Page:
When something we eat doesn’t agree with us, we generally have to wait out the discomfort. When owls eat something they can’t digest, it comes out in pellet form. Their digestive systems can’t handle fur and bones, which can be a problem when you eat prey whole. Their body is equipped to handle this, though. Their gizzard sorts what can be digested from what can’t, and what can’t comes back the way it came, regurgitated as a pellet.
The Females Are Bigger Than the Males
There’s a bit of a stereotype about smaller, weaker women. That’s definitely not the case with owls because in most species, the female is actually bigger. It’s unclear why this is, but there are some theories. One is that the differing sizes means pairs don’t have to compete with each other for food, with the female going after somewhat larger prey than the male. Another is that being larger protects the female from aggressive males, and they may have chosen to mate with smaller males that they could dominate into being the food provider needed during nesting. A third theory is that the females are larger to better protect their nests, where they’ll spend more time than the males, while the males will be able to bring a larger amount of small prey if they’re smaller and swift.
One of Them Barks
It’s the middle of the night and one of your neighbor’s dogs is barking again… or could it actually be an owl? It could! Barking owls – found in Australia, Papua New Guinea, and parts of Indonesia – make noises resembling a “woof woof”. Sometimes you can even enjoy dueling woofs when a male and female call to each other. They aren’t one trick ponies, though. They can also scream like humans. So if there’s one nearby, you may be really confused about what’s going on at your neighbor’s house.
One Species Nests in Cacti
When you think of a good place to call home, a prickly spot would totally be at the top of your list, right? Well, it is for one species of owl that lives in the southwestern U.S. and portions of Mexico. The elf owl – the smallest species, at five inches tall with a nine-inch wingspan – often nests in saguaro cacti. There, they can be safer from predators including other owls, snakes, coyotes, and bobcats. Meanwhile, the elf owl’s prey includes insects, scorpions, and spiders.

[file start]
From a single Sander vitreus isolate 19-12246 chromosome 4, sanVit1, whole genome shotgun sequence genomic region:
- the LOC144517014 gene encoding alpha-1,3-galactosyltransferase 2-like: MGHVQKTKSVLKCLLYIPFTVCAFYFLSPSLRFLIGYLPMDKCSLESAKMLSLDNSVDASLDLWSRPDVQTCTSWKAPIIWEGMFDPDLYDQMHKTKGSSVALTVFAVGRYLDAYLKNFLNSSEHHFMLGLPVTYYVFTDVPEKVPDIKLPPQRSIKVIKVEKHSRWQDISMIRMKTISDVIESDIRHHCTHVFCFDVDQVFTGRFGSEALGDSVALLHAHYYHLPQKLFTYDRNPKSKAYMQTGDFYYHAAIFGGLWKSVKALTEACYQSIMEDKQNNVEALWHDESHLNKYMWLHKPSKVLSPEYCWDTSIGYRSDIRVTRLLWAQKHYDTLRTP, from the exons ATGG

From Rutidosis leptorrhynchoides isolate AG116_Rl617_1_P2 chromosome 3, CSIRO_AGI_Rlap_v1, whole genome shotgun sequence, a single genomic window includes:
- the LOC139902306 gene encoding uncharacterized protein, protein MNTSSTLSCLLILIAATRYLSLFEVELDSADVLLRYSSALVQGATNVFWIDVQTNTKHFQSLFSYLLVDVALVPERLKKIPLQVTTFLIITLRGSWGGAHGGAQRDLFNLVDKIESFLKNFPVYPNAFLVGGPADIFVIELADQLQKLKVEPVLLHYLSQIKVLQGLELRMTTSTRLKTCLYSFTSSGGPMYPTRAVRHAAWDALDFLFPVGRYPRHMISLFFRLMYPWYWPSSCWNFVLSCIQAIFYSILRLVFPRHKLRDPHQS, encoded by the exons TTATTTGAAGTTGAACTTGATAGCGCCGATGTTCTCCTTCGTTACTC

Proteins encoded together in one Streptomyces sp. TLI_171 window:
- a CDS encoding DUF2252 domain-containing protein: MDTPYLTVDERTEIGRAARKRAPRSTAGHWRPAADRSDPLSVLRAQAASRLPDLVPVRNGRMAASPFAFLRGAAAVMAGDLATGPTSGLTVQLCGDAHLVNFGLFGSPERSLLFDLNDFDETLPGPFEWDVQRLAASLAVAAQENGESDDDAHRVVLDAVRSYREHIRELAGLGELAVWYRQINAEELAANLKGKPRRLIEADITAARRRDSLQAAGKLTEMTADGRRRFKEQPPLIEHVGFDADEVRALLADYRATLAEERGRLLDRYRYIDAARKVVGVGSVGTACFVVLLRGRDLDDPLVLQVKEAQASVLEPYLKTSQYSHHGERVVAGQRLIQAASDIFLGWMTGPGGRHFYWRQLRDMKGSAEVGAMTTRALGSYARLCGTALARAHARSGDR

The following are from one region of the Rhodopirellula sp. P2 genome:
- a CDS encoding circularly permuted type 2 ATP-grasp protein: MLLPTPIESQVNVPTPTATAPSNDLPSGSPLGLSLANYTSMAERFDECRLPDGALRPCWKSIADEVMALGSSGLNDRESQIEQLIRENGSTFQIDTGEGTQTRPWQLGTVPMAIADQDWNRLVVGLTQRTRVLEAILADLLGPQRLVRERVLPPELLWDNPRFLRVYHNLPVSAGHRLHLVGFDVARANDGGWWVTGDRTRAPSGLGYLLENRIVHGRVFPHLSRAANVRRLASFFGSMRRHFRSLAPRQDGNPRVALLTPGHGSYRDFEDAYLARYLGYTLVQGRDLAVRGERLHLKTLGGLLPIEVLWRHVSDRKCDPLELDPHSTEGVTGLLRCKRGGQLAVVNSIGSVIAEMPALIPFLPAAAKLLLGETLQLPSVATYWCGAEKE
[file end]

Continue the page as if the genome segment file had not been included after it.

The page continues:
Some of Them Head Underground
One species may prefer to hang out in cacti, but they’re not the only ones with interesting tastes. The burrowing owl, as reflected in its name, nests in burrows dug by themselves or by mammals like prairie dogs. To further buck the trends, they are also diurnal, not nocturnal, and like to perch on the ground. They’re found in both North and South America, in deserts, plains, and fields.
Another interesting fact about these birds is that they will store extra food during incubation. Sometimes this can get a little extreme, like they’ve just hit up Costco before a snowstorm. An example: One cache seen in 1997 had more than 200 rodents.
So what can you do to help all these owls thrive? You can start with your property: Avoid using rodenticides, reduce light pollution, keep your cats inside so they don’t eat the prey owls prefer, and plant native species.Whizzco